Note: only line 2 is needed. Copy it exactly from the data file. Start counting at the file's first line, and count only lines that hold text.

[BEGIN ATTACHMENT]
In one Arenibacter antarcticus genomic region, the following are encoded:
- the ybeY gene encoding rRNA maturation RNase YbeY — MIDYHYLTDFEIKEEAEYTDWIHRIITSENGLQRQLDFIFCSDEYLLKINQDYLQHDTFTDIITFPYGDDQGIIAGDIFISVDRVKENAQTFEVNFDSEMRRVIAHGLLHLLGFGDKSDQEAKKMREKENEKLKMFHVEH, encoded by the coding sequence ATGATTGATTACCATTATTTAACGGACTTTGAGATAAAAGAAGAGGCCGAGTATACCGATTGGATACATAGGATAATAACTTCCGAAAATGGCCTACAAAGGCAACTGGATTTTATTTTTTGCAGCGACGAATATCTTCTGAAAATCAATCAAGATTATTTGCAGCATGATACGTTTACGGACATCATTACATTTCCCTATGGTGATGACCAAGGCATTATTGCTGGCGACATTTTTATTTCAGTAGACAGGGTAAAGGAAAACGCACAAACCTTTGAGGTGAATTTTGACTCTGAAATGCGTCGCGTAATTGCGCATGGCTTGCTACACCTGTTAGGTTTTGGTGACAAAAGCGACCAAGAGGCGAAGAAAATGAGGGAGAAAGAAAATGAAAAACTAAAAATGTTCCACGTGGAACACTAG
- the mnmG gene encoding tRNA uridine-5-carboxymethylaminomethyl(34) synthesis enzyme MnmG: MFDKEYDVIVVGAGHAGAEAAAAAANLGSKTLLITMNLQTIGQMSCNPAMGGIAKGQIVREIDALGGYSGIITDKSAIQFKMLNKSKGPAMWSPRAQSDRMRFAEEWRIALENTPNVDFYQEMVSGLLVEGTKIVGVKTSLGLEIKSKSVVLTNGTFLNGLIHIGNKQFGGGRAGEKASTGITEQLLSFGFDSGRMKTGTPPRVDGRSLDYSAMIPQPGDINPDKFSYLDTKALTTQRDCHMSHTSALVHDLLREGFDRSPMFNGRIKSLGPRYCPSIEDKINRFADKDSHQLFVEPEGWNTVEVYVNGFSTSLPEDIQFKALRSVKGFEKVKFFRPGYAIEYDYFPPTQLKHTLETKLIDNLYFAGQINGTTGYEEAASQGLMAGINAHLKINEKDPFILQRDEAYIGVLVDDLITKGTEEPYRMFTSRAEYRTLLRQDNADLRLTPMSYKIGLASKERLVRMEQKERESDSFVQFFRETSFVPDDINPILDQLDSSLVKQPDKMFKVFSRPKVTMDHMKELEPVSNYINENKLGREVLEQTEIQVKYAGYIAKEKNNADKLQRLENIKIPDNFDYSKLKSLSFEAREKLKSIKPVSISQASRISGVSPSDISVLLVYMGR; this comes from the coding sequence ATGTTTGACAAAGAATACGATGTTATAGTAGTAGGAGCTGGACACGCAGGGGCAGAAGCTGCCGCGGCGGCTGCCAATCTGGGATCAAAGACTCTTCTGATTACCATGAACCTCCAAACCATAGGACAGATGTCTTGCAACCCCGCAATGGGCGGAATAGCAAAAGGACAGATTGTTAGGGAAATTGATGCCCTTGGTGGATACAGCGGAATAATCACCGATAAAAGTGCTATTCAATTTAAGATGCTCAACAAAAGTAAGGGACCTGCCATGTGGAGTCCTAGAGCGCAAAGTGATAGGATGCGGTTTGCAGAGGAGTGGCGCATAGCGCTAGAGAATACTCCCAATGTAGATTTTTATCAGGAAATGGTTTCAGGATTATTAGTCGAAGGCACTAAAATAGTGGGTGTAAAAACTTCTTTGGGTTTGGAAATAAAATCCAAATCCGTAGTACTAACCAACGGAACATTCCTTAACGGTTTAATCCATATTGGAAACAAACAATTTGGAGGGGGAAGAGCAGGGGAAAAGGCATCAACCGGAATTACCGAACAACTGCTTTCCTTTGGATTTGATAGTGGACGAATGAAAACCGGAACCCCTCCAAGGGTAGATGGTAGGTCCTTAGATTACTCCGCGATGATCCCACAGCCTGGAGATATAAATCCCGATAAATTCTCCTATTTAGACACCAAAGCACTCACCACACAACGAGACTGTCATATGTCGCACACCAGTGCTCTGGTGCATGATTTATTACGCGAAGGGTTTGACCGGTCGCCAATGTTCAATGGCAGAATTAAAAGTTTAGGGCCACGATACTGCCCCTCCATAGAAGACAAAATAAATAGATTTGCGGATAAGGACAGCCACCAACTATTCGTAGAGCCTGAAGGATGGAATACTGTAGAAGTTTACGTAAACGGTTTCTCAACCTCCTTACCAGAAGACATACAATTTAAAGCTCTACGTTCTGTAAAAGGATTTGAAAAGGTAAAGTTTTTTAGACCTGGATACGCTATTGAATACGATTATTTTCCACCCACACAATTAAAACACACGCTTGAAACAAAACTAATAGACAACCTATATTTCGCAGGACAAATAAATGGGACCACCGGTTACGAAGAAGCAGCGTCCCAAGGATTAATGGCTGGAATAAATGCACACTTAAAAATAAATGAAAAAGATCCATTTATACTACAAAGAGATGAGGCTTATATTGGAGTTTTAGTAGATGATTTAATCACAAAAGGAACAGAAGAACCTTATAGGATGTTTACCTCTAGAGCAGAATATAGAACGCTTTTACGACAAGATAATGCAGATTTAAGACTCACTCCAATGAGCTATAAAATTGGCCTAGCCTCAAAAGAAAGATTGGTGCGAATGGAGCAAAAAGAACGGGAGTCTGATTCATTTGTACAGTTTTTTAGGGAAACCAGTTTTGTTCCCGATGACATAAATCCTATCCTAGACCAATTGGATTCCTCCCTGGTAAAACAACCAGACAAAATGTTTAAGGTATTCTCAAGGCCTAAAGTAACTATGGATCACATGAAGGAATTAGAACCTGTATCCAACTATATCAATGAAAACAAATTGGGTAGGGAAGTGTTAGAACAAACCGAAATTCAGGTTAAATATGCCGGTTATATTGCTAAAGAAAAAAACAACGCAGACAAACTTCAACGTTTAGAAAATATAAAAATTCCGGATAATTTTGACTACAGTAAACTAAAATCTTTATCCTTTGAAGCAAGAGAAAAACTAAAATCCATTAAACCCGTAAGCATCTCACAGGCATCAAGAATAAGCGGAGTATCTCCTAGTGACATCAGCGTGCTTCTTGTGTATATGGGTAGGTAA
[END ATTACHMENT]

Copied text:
- the ybeY gene encoding rRNA maturation RNase YbeY — MIDYHYLTDFEIKEEAEYTDWIHRIITSENGLQRQLDFIFCSDEYLLKINQDYLQHDTFTDIITFPYGDDQGIIAGDIFISVDRVKENAQTFEVNFDSEMRRVIAHGLLHLLGFGDKSDQEAKKMREKENEKLKMFHVEH, encoded by the coding sequence ATGATTGATTACCATTATTTAACGGACTTTGAGATAAAAGAAGAGGCCGAGTATACCGATTGGATACATAGGATAATAACTTCCGAAAATGGCCTACAAAGGCAACTGGATTTTATTTTTTGCAGCGACGAATATCTTCTGAAAATCAATCAAGATTATTTGCAGCATGATACGTTTACGGACATCATTACATTTCCCTATGGTGATGACCAAGGCATTATTGCTGGCGACATTTTTATTTCAGTAGACAGGGTAAAGGAAAACGCACAAACCTTTGAGGTGAATTTTGACTCTGAAATGCGTCGCGTAATTGCGCATGGCTTGCTACACCTGTTAGGTTTTGGTGACAAAAGCGACCAAGAGGCGAAGAAAATGAGGGAGAAAGAAAATGAAAAACTAAAAATGTTCCACGTGGAACACTAG